WASHINGTON (Reuters) - The top U.S. communications regulator urged Apple Inc on Thursday to activate FM radio chips in iPhones that would allow Americans access to life-saving information when a natural disaster takes out wireless networks, but the company said its newer models do not have the chips.
Federal Communications Commission Chairman Ajit Pai said Apple was the one major phone manufacturer that has not activated the chips.
“I hope the company will reconsider its position, given the devastation wrought by Hurricanes Harvey, Irma and Maria,” Pai said in a statement.
But Apple, in its own statement, said newer iPhone 7 and 8 models do not have FM chips “nor do they have antennas designed to support FM signals, so it is not possible to enable FM reception in these products.”
The company added that it has “engineered modern safety solutions into our products. Users can dial emergency services and access Medical ID card information directly from the Lock Screen, and we enable government emergency notifications, ranging from Weather Advisories to AMBER alerts.”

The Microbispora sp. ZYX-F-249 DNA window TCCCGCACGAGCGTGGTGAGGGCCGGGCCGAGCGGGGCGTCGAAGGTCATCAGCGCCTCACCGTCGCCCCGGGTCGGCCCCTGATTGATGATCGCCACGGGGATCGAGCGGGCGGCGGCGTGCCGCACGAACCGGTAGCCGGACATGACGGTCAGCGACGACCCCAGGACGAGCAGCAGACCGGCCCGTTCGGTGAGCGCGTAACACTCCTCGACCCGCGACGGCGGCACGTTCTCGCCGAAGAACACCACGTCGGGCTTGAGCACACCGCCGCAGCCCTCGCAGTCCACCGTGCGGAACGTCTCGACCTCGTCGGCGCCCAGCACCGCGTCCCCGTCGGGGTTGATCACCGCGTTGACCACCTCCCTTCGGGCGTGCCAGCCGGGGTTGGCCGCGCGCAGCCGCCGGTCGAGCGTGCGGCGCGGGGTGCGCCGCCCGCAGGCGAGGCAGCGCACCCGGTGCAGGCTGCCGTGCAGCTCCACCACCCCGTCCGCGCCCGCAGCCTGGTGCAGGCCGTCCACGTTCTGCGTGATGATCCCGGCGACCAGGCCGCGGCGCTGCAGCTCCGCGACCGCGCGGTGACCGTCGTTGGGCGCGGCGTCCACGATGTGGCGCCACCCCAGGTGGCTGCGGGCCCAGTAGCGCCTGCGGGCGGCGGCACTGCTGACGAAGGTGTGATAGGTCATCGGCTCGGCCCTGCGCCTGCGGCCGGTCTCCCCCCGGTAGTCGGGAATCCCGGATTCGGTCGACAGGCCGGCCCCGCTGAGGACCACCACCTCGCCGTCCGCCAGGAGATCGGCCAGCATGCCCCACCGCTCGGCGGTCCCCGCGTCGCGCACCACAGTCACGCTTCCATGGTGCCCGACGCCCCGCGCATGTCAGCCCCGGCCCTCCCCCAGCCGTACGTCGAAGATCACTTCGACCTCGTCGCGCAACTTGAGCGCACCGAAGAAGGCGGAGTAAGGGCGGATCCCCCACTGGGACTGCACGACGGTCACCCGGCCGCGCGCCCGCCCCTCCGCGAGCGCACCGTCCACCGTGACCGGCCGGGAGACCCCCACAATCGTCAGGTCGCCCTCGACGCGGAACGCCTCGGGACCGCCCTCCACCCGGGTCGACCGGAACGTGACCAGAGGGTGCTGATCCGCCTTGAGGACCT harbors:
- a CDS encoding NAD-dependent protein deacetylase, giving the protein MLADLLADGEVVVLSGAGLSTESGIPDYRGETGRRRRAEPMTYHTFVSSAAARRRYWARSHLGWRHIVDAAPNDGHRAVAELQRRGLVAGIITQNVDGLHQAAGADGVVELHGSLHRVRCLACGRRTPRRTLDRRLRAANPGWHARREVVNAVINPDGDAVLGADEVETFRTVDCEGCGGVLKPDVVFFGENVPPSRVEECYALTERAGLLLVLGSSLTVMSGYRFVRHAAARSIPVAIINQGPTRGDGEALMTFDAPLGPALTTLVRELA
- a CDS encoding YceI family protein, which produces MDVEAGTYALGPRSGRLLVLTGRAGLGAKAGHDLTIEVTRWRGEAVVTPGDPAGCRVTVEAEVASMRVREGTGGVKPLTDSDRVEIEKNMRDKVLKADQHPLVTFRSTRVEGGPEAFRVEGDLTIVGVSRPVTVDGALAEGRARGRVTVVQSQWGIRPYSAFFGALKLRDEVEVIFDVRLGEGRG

FCC officials said it is unclear whether the agency would have regulatory authority to require a company to activate the chips. The FCC did not immediately reply to Apple’s disclosure that new phones do not have the chips.
The FCC said that more than 90 percent of cell sites in Puerto Rico and two-thirds of those in the U.S. Virgin Islands remain out of service after hurricanes damaged them.
Reporting by David Shepardson; Editing by Lisa Von Ahn and Dan Grebler